Home » What can your club do for free for the local community?

What can your club do for free for the local community?

This week I will again be looking at some club turnaround focussed issues.

I’m going to kick off with a look at what your club can do for the local community without charging!

The readers and members of this site represent the tip of a large pyramid of bowlers. By this I mean that if you are reading this you are among a minority of bowlers and parties interested in the health of the game of bowls that actively engages with others in the online environment and also that you are among the small number of people within the game that are actively looking for solutions to the difficulties the game is experiencing.

As an internet and world wide web user, you can’t have failed to notice the impact the technology has had on the cost of things, especially information.

Almost everything I do on this site is available for free (except for a handful of premium content eBooks and member resources). However, this information is something that I could and do charge for in the offline world; it is essentially free consulting.

So why do I do it?…and why do the millions of niche websites run by specialists in a multitude of fields covering every aspect of human existence do the same?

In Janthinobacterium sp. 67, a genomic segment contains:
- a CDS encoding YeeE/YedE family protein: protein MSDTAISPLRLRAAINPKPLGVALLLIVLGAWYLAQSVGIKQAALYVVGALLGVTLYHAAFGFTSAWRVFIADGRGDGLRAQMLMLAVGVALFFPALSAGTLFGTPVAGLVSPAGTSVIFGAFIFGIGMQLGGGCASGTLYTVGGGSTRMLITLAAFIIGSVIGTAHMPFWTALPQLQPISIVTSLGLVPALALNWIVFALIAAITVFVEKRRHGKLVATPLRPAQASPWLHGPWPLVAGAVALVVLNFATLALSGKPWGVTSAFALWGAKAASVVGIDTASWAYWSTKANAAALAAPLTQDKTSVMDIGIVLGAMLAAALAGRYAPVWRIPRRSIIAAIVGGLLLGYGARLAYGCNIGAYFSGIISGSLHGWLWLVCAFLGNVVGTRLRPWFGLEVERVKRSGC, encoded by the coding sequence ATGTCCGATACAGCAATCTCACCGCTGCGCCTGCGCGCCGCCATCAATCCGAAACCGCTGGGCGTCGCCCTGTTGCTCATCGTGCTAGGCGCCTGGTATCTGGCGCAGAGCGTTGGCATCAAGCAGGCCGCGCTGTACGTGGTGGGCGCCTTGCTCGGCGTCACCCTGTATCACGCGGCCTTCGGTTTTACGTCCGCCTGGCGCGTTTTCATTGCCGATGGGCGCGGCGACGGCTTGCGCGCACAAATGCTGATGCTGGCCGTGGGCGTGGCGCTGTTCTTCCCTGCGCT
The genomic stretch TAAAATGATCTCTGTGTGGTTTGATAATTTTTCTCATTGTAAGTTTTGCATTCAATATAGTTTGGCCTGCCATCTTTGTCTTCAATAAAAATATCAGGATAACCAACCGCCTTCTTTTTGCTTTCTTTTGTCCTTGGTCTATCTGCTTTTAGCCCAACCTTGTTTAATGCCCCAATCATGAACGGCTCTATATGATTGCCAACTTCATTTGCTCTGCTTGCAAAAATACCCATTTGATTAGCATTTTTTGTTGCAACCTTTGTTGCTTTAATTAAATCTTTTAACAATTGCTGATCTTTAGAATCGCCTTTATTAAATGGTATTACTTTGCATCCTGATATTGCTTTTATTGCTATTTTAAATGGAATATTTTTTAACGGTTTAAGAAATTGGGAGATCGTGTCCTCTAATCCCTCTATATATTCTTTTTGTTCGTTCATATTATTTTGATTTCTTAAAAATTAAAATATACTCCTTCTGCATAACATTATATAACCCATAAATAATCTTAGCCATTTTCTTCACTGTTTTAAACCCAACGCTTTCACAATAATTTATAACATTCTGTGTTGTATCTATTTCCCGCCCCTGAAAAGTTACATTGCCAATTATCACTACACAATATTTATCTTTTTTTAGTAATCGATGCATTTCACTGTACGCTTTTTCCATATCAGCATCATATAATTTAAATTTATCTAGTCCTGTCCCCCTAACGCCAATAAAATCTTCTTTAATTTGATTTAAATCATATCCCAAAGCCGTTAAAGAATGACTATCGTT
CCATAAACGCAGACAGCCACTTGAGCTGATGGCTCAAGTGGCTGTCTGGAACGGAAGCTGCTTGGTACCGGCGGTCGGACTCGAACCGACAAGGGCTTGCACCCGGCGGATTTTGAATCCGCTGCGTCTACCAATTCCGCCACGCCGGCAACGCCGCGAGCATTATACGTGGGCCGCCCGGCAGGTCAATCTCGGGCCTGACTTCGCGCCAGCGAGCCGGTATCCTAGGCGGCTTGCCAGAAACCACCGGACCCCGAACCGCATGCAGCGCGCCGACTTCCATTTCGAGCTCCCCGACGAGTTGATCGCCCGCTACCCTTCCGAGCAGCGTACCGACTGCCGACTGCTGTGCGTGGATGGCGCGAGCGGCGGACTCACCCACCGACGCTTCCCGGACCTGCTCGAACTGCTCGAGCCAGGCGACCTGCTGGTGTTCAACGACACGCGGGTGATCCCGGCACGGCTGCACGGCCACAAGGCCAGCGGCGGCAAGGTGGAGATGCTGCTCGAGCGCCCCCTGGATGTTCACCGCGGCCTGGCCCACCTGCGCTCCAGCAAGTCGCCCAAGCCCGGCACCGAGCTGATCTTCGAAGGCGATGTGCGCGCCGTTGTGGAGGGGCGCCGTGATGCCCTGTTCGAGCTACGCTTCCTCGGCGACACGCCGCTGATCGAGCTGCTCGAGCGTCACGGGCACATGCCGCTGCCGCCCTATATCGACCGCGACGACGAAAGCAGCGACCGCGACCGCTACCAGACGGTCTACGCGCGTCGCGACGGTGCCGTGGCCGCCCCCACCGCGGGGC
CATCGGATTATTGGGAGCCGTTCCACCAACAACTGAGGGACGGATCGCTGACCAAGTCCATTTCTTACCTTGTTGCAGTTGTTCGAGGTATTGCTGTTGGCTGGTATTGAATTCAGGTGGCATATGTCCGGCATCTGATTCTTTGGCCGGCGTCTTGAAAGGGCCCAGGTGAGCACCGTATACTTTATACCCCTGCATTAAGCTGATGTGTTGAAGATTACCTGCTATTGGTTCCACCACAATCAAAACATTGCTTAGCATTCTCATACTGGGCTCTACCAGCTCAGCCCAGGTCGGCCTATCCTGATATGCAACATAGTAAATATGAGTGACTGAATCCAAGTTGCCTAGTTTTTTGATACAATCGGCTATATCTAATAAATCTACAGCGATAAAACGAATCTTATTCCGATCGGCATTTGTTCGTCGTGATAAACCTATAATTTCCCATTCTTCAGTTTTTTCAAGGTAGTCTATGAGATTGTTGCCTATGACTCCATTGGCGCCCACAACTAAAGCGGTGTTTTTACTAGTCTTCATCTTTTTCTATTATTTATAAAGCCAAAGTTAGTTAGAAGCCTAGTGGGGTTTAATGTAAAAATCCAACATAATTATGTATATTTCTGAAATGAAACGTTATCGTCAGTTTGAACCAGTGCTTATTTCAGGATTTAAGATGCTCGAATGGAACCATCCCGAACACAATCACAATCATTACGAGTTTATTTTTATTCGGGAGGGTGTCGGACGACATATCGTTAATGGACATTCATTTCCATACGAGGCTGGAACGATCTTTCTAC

The answer is that it spreads the word about the site and the content I am keen to share with readers around the world. It gives the site exposure and it puts my premium content and resources in front of more people every day. In fact each time I publish an article like this I can almost guarantee that site user numbers will increase.

It’s also becoming more and more expected that a certain level of information, resources and functionality will be free. A few days ago a friend asked me if I could convert some music she had on her pc to play on a normal CD player. Within an hour I had a newly burned and operational CD back to her, even though I didn’t have a clue how I was going to do it when she asked. I downloaded a piece of free software from a website in Australia and the job was a piece of cake.

So, why would someone who is obviously very skilled in writing software that works very well and does an excellent job even in the hands of a novice give it away for free?

Well, the software only works for 14 days without being registered (for which you have to pay a very reasonable fee). So if someone comes along and quickly needs a hand with a one off task he can do it for free like I did, but if I had been someone who regularly needs to convert music like this I would immediately have bought the license.

Now the interesting bit comes along; I have now emailed a link to the software site to my friend who originally asked me to convert the music so she can do it herself next time. She will probably buy the software.

She co-ordinates the admin for a school and is in touch with a large network of people doing similar work all over the UK, so when she next comes across someone else with this issue, she will recommend the software to them and send them a link to download the free version; hence a whole new free promotional campaign kicks off and the software developer hasn’t lifted a hand or spent a minute of his/her time to make it happen. Of course I will also do the same with my network of contacts.

So what on earth does all of this have to do with making your bowling club more successful?

I’ll leave you to ponder that until tomorrow…

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